I have no right to feel guilty when I tell a rocket scientist or a pre-med I’m an English major. And yet I can’t seem to ditch that ball-and-chain question that follows me everywhere I go: why am I doing this? Who will I be helping? I know the generic answers, the ones that bespatter college applications: I really enjoy writing (true), I want my writing to have an impact on the world (good luck with that), I like to read (also true), my favorite author either went here or teaches here (though I cannot possibly live up to her). When I look at what my major has taught me thus far, I see infinite possibility – which is synonymous with impossibility. I can’t attack every book in a canon, let alone canons of canons, though I exert a valiant effort both in class and on my own.
So now I’ll go ahead and state the obvious: you don’t need to be an English major to take command of the language when you need it most. Why is that? Because knowledge is different from wisdom. You probably expect me to elaborate on the difference between the two, but I’ll have to disappoint you. If you haven’t picked up on this already, the tone I’m going for is more conversational than didactic. So sit back, relax, and enjoy a story instead of an explanation.
You are walking home to a little-known place called 122 McGraw. It is dark out and has been snowing all day. You know the tips of your fingers are slightly deepening in color even though you cannot see them. From behind a bush a shy burst of wind licks your hair gently enough to send a single strand into your already watery eyes. At this moment there is nothing you want more than to warm up. To get home as quickly as possible you walk along a deer trail trampled to ice, slide down a small but nearly vertical knoll, cross a road, and follow the sidewalk past a fraternity. You get so far you see your building, before you notice something unexpected.
There is a figure sitting on the side of the curb. Although the lighting is very poor you are just able to discern your friend’s hat, and you start to worry. This friend has been going through some difficulties lately. You say hello. No response. Without ever taking a poetry class you instinctively know to value the space between words in addition to the words themselves. You say nothing. You just brush the snow off the curb beside her and sit down.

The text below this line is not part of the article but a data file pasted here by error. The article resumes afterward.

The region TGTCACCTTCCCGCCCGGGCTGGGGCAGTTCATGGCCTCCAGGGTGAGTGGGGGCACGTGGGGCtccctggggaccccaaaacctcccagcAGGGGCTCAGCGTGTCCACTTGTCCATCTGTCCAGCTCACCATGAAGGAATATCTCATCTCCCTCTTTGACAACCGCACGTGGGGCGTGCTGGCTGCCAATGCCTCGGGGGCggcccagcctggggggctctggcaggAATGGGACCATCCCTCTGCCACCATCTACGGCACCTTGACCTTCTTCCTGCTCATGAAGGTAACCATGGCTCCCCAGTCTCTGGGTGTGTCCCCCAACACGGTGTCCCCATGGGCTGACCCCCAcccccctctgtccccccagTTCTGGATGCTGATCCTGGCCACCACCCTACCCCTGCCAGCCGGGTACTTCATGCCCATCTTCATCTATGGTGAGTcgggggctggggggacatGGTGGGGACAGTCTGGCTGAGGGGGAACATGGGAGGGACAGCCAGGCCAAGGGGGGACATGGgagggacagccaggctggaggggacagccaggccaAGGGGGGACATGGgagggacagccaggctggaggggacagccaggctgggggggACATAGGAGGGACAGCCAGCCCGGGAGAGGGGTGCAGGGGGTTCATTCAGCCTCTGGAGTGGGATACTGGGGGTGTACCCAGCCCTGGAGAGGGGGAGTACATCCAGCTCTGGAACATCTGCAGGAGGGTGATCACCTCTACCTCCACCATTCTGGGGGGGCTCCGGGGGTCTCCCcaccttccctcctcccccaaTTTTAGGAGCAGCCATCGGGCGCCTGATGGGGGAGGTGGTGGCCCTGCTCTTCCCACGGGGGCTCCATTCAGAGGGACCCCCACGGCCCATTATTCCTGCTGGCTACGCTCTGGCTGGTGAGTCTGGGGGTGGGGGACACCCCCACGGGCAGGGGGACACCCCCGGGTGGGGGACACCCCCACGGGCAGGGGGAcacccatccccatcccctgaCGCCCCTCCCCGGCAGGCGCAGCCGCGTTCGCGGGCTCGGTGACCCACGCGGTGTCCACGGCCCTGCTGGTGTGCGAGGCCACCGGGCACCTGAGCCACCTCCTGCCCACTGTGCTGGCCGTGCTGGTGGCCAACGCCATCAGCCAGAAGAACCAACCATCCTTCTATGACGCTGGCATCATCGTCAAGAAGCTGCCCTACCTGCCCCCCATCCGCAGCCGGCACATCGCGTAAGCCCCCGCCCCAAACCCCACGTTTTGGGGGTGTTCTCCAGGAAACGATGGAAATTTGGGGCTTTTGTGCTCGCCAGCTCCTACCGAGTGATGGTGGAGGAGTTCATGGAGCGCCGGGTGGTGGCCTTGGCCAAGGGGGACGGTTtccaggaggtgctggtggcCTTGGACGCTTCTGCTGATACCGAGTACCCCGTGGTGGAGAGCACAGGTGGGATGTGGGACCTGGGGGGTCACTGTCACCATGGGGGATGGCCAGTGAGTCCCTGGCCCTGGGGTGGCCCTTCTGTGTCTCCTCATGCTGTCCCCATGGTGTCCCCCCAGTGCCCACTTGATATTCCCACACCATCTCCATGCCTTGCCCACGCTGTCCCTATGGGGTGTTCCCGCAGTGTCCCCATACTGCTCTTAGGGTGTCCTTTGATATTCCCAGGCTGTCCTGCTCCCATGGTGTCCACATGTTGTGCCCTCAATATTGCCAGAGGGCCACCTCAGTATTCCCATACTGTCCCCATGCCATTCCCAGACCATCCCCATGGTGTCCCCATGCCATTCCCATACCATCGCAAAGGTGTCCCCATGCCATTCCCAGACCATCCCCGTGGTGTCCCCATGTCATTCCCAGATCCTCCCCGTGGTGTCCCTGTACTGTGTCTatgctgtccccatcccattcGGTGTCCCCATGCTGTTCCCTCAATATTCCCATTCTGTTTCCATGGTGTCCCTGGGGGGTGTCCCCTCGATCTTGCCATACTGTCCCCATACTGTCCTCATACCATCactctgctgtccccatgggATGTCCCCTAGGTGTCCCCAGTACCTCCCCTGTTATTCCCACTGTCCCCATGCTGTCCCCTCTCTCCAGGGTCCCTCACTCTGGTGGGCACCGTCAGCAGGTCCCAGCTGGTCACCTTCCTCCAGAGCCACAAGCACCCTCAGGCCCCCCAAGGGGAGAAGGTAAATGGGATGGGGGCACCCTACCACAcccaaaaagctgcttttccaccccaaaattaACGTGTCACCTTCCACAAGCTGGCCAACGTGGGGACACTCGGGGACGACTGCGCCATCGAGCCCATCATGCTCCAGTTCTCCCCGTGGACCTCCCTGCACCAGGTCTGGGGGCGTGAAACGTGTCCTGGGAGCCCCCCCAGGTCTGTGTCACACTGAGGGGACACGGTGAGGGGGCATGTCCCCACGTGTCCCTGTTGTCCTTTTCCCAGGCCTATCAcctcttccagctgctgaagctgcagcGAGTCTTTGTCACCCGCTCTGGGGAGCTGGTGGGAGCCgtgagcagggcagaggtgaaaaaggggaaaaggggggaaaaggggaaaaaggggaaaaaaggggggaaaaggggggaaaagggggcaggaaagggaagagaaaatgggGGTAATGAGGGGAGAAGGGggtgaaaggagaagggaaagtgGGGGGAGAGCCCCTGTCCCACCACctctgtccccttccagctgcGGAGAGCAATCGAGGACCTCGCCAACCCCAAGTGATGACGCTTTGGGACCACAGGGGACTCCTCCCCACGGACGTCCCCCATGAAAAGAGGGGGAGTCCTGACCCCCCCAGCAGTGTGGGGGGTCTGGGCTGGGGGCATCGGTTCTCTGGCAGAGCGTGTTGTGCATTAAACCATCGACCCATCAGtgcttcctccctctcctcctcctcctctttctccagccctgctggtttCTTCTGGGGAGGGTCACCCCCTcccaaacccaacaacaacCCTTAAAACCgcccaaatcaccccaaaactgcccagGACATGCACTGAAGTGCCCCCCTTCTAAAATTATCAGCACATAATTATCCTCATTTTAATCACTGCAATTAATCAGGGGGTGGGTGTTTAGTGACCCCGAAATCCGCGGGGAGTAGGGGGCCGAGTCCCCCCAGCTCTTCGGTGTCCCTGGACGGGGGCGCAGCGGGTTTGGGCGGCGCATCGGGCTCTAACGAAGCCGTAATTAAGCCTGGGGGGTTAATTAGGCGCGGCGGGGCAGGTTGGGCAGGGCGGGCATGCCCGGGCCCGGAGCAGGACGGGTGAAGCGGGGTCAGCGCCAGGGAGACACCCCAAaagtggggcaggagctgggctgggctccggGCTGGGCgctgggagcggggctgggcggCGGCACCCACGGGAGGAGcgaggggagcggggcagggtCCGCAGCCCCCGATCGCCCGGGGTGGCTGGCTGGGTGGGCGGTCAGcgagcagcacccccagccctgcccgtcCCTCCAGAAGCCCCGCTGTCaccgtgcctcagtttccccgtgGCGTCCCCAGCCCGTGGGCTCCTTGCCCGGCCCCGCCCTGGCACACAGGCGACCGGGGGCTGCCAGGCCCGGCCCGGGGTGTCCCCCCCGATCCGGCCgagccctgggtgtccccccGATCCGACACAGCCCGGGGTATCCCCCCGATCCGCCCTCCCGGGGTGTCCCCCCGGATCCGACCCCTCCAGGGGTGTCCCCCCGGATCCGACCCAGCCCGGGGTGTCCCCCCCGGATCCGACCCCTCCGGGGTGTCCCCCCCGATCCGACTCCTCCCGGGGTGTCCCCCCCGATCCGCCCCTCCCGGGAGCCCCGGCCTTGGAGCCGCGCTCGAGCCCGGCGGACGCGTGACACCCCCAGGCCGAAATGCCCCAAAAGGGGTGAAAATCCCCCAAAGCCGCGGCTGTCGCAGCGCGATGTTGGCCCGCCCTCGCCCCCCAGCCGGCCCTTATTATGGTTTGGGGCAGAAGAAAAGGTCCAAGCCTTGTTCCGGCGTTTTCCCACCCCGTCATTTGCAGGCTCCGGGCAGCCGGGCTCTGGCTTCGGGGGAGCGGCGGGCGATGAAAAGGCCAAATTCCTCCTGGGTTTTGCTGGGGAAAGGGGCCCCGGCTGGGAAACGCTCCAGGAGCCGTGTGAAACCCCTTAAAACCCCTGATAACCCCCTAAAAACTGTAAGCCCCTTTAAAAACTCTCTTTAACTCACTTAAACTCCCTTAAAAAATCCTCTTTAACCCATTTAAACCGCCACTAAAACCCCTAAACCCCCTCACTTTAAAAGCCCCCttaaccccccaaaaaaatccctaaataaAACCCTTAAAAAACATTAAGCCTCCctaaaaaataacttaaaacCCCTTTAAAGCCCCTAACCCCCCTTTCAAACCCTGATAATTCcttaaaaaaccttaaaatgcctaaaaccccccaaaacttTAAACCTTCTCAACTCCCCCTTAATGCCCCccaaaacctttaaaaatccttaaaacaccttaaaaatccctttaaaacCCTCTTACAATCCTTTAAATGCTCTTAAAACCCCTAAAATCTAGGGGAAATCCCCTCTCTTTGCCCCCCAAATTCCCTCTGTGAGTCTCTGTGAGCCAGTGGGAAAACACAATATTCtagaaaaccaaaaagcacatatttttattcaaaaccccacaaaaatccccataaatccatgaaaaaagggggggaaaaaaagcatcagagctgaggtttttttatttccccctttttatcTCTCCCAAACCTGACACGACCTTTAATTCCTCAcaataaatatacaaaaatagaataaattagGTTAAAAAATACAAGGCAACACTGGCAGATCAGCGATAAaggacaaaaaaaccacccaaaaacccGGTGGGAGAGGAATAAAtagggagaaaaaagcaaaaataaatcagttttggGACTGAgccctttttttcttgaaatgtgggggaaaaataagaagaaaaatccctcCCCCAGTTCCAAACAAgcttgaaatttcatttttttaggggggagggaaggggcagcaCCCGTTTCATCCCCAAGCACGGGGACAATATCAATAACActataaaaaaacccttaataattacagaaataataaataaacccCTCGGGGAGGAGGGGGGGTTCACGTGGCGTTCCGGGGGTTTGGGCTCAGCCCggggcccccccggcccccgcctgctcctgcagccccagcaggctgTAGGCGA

Half an hour later you try again. Your friend is not ready to talk. You wait. By now a whole hour has gone by. You look at her closely, though you can’t see too well in the poor lighting. She is holding her head up fine. Nothing seems to be the matter physically. You decide to keep waiting and lose track of time.
A while later someone walks down the sidewalk in your direction slowly, but you don’t notice until she is almost next to you. “Why hello there,” says your friend, hatless, “do you like my snowgirl?” You leap up so suddenly you almost slip, and the words you had so eloquently not been using fail you. A rare smile passes over her face as you explain the situation. “You spent two whole hours sitting next to a pile of snow for me? I love you!”
“I love you” – that’s a hyperbole. Or is it? You do not need to be an English major to recognize double meanings, and to appreciate them. Neither do you need to be an English major to take note of the second person (the use of a character named “you” who is probably not you). If you have taken any creative writing classes you have probably been warned against the second person on account of the problematic sense of universality it tacks onto a story. But I’ll go out on a limb here and say that whoever you are, you have probably met a snowgirl or a snowboy. I sincerely hope you were duped, no offence, and chose to sit beside her or him because if you did you probably already know the difference between knowledge and wisdom.
The first time I ever saw a snowgirl I did not realize something was wrong. I passed by her, oblivious to the difficulty she was going through. When I came back in the morning she was a barely recognizable ripple of slush. Then I melted too.
No number of literature or writing classes can tell you how to express yourself when you melt, reform, watch others melt, watch them reform. If they even can reform completely. If you can. Even if you are one of the lucky ones, you will never get your naiveté back. Nor will you want it, if you are the type of person willing to brave a cold night on the curb.
Sylvia Onorato is a junior English major in the College of Arts and Sciences. She can be reached at firstname.lastname@example.org.
Header image courtesy of Alicia Wang.
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